• When you submit a form and get no response, and have no status updates it feels like people don’t care. Even if they are working hard and communicating internally the lack of communication feels yucky to the requisitioner.

  • The decision makers are now on their own to figure out how to deal with the requisition. Treasurer needs to check the budget and availability of funds and give that information to the executive pastor who then needs to magically juggle all this info in their brain and decide if we should purchase this thing now or later or never.

  • Requisitions lack context. How much has this ministry requisitioned already this year? Where do they stand on their budget? How many requisitions did we already approve this week? How much have we already committed to outstanding requisitions? How was the giving this week? Do we have the cashflow to spend $500 on children’s curriculum right now? These questions require math. And you can only do the math if you print out the emails or export the form results to a spread sheet and do some spreadsheet magic. Either the Treasurer or the Executive Pastor has to manually track these things if they want context.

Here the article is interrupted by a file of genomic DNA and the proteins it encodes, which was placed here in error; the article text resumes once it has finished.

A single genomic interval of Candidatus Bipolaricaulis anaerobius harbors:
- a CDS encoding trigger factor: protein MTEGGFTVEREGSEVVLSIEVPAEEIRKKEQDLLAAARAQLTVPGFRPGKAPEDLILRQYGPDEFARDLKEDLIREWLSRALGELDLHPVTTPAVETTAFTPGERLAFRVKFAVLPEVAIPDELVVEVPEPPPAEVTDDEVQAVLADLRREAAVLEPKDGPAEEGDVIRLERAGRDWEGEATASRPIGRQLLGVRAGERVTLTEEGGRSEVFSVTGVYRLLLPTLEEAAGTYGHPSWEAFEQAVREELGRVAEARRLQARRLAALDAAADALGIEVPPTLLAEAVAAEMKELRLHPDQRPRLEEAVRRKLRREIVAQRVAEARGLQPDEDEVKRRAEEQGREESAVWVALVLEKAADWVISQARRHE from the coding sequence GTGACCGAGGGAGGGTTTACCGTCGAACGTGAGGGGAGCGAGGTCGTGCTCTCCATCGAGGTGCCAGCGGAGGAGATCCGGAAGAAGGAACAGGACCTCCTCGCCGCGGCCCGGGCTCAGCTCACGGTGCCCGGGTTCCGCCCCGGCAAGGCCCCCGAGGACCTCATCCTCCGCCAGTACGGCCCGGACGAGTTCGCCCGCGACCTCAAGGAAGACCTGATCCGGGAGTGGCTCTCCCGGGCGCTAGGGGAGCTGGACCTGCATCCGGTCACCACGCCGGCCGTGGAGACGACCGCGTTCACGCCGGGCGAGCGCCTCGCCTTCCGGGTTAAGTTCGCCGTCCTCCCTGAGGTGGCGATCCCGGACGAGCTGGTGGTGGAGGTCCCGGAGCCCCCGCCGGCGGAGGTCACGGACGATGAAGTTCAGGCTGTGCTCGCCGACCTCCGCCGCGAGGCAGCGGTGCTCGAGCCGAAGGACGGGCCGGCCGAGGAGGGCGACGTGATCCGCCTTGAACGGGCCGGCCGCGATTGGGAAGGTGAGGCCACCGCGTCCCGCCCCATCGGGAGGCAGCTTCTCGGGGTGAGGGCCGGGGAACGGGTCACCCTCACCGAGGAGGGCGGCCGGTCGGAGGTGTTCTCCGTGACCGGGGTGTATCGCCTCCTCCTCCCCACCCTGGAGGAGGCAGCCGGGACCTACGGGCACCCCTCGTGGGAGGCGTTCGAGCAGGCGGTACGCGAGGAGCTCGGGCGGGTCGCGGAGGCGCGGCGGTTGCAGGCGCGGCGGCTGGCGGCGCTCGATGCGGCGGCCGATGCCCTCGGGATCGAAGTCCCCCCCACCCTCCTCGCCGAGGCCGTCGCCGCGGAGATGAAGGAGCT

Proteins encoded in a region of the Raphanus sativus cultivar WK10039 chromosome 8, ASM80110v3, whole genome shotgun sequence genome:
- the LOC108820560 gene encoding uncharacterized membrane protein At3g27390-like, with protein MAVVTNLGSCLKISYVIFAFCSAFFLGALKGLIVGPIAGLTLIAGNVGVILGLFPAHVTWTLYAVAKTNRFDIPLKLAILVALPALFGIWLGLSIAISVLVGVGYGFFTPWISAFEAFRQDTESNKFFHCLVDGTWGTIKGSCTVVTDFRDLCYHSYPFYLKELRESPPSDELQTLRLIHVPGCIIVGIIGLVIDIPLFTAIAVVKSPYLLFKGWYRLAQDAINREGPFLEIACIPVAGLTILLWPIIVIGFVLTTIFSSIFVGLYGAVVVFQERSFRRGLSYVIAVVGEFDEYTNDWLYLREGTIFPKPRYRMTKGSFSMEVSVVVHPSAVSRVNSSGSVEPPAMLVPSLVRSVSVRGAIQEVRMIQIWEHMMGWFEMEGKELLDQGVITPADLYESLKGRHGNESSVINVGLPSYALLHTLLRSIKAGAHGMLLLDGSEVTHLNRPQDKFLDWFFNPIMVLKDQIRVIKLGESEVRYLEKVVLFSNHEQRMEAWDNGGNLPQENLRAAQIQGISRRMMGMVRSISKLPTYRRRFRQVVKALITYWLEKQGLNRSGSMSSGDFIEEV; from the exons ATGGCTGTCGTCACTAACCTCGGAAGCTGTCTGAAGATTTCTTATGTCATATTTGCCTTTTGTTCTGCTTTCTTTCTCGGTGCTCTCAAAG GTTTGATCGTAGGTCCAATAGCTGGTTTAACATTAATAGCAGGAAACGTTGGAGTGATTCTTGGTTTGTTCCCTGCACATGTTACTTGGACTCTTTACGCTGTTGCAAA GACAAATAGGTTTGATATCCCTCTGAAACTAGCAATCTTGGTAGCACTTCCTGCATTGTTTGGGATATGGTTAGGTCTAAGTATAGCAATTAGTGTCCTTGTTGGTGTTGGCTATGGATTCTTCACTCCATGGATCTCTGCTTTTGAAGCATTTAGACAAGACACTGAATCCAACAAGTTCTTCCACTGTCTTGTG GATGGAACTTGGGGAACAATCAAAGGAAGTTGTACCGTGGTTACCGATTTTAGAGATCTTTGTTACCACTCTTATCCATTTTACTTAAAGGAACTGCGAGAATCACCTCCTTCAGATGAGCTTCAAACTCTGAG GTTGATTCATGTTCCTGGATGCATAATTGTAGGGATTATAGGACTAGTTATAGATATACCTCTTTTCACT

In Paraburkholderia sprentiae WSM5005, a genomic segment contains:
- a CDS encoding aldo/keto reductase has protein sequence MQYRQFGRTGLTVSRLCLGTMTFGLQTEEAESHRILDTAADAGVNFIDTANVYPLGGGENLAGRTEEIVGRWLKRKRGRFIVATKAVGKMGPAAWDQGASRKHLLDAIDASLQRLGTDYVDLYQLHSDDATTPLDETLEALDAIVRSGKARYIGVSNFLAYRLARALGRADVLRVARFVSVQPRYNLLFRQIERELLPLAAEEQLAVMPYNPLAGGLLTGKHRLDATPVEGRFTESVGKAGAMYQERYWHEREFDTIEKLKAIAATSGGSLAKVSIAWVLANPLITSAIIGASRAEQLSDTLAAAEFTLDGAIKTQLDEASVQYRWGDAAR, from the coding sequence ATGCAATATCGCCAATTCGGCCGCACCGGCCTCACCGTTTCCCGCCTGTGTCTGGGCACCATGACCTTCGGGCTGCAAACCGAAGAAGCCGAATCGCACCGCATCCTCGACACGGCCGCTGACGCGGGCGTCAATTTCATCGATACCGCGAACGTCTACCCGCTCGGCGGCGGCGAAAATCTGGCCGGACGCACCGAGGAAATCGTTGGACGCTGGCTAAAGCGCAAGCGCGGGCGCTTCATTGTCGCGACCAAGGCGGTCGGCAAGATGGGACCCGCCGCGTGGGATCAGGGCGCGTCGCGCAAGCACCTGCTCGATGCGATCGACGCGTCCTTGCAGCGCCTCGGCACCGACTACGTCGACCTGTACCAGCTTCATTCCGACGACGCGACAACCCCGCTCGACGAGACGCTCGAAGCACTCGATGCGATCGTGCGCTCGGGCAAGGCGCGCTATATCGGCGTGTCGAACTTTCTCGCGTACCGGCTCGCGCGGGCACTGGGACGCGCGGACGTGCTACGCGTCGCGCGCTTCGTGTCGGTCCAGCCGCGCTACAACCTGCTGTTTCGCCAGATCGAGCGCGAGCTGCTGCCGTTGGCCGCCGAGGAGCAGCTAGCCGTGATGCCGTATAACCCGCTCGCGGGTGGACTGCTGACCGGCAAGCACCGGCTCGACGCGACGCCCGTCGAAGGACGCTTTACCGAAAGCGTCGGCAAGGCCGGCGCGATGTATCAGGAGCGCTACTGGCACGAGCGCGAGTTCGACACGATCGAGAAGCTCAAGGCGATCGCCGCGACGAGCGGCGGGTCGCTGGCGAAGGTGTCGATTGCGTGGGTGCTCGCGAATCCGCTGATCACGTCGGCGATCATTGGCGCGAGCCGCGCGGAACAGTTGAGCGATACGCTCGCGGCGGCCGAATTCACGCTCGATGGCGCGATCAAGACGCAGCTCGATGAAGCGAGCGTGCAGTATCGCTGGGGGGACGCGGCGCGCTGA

• Manually tracking stuff leads to errors.

  • Even if the requisition is approved we still have to print a check or notify a person they can use an expense card.

Reporting & Projection:

The final issue is that a ministry leader has no idea where they are at in their spending for the year unless they track it, or the Treasurer provides them with a report. This creates busy work for the Treasurer. The Treasurer & Executive Pastor is also flooded with requisitions.